Any downside in putting a floorstanding speaker behind an in-wall grille?

wschroter

Novice Member
I'm designing a new home theater system and I'd like to set it up so that I can put my Vienna Acoustics floorstanding speakers behind an in-wall grille so they are out of the way from kiddos. It also buys me some future proofing in case I want to swap out the speakers with something else in the future (versus committing a the dimension of an in-wall).

Question - is there any downside (acoustically) to putting floorstanding speakers behind a grill mounted in the wall? I can't imagine any, just wanted to ask in case there's an obvious issue. Many thanks ahead of time!
 

gibbsy

Moderator
Welcome to the Forum.

You will be putting a box within a box and that first box has been designed to work in the open. Floorstanding speakers need room to breath and to perform at their best. Wall speakers are designed to work best within a wall. I would say that there will be a big downside to your proposal.

Having small children around with big speakers is always going to pose a problem especially if they get their fingers into the drivers. You would be better off going for in wall speakers from the outset.
 

wschroter

Novice Member
@gibbsy Are you saying that's the case even if there speakers are placed flush to the new grille wall with their own grilles removed? I'd like to learn more about what you mean when you say they need to "breathe" as my (very) limited understanding of the drivers is that they radiate outward from the face of the speaker. What would cause them to need to have some sort of other clearance elsewhere?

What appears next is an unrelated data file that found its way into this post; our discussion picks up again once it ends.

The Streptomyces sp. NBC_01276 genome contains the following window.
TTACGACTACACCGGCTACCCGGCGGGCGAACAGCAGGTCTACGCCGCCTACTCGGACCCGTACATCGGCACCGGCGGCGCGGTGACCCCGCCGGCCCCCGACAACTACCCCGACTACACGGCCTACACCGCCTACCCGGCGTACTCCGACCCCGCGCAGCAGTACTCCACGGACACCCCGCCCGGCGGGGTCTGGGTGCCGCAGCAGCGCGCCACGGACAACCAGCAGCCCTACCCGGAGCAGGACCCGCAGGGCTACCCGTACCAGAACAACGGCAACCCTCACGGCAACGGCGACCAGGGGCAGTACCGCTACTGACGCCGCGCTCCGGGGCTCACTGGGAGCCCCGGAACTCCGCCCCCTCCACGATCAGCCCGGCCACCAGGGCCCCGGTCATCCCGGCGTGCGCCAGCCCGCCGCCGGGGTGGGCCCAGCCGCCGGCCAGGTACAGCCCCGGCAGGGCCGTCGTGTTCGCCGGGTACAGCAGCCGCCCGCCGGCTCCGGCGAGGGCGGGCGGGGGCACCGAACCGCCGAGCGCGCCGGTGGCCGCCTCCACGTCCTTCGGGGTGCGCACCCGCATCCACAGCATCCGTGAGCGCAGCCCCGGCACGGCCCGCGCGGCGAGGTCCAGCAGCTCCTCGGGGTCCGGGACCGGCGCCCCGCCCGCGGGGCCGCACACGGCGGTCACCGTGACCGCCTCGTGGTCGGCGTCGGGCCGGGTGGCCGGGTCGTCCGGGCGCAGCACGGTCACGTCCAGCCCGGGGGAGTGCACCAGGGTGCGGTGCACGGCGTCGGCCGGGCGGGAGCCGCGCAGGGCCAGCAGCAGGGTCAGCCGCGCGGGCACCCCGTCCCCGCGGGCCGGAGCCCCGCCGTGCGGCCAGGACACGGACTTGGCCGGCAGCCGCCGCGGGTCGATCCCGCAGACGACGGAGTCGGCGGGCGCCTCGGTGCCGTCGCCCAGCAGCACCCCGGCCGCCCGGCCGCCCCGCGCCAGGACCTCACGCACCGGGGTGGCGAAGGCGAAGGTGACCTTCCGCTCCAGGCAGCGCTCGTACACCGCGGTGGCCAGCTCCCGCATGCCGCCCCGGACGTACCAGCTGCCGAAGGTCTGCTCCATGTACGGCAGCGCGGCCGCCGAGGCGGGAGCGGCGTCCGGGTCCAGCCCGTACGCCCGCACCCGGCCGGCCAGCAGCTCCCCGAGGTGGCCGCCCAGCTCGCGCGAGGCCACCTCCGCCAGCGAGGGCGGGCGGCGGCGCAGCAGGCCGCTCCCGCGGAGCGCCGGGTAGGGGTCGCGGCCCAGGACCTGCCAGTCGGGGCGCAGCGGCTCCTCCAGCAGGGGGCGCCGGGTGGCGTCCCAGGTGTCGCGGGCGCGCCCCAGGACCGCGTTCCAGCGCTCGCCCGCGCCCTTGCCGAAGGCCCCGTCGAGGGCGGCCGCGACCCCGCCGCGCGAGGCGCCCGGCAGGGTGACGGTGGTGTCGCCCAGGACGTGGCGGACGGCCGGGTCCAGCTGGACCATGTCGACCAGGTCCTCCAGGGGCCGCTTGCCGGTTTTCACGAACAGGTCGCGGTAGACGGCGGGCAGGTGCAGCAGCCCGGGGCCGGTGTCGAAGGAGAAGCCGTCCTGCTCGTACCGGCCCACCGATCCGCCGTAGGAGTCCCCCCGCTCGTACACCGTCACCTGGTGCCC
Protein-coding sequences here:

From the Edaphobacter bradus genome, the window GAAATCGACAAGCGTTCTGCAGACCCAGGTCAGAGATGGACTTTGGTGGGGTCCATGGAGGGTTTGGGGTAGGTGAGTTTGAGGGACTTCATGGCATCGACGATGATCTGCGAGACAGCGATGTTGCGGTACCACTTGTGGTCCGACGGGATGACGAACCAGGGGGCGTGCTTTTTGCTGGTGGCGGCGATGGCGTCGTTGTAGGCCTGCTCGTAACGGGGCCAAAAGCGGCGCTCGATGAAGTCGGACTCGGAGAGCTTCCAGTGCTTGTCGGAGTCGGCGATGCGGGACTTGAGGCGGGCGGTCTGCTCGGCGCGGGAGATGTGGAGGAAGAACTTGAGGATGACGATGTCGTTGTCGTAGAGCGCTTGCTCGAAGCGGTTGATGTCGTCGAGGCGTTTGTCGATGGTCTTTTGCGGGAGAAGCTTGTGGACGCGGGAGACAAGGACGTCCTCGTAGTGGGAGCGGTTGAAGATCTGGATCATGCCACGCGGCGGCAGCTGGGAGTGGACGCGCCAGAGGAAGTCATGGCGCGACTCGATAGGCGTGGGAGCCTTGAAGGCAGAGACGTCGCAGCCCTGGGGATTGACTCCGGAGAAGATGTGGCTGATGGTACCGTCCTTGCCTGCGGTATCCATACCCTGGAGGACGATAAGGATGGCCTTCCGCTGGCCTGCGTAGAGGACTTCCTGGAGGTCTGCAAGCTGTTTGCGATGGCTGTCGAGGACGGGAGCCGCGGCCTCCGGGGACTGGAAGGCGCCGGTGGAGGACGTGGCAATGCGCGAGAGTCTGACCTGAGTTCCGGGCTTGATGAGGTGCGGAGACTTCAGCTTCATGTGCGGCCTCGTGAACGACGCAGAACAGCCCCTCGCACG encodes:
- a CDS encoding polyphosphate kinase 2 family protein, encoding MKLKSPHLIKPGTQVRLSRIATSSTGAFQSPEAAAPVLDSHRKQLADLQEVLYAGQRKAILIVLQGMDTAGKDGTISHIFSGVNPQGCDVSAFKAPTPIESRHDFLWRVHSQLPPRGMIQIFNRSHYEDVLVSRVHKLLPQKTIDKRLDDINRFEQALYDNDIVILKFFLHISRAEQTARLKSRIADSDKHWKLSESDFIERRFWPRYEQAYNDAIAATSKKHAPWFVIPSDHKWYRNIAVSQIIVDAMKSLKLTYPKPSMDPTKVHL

Harkon321

Well-known Member
They radiate in all directions. That's why most floor standers require a stated amount of space behind them to work optimally. You'll be getting a lot of reflected sound that bounces around inside the wall cavity, I can't think it will sound acceptable at all.
 

gibbsy

Moderator
The vast majority of floorstanders and to a certain extent many standmounts need to be away from boundary walls to prevent those walls having an impact of the radiated sound emanating from the carcass of the speaker. By design many speakers also have a rear port for bass and in a lot of poor positioning it that bass response from boundary issues that does the ultimate damage.

KEF, as an example with their floorstanding speakers recommend a minimum distance of 1 metre from the side wall. Putting one of these speakers in a hollow in the wall will create multiple audio problems. Wall speakers are a different design and made to work within such constraints.
 

Liammonty123

Well-known Member
Bass radiates in all directions, high frequencies do not. What you are proposing is a type of baffle wall installation, baffle walls offer many benefits, such as combatting SBIR which can cause many response problems at the listening position. However baffle walls also increase the apparent bass spl, as this is also direction forwards, which could potentially lead to boomy sound. The ideal placement for speakers is either in a baffle wall flush to the edges, away from the wall at a distance where the rear wave reflection doesn’t cancel at a frequency above the crossover from mains to subs, or like I do, right against the wall, where SBIR won’t be an issue.

Most speakers however are not designed to be in a baffle wall, and have some BSC built into the crossover, this isn’t to say they can’t work well in this setup when implemented correctly.

The wall must be very sturdy and inert and be filled with insulation of some sort to stop it resonating like a drum, if the wall is hollow, you aren’t likely to get good results.

EQ must also be used if you go this route to tame the added bass this installation provides.
 

Similar threads

The latest video from AVForums

Podcast: Panasonic HX800 TV + Sony HT-G700 Soundbar reviews, movie and TV show news and reviews
Top Bottom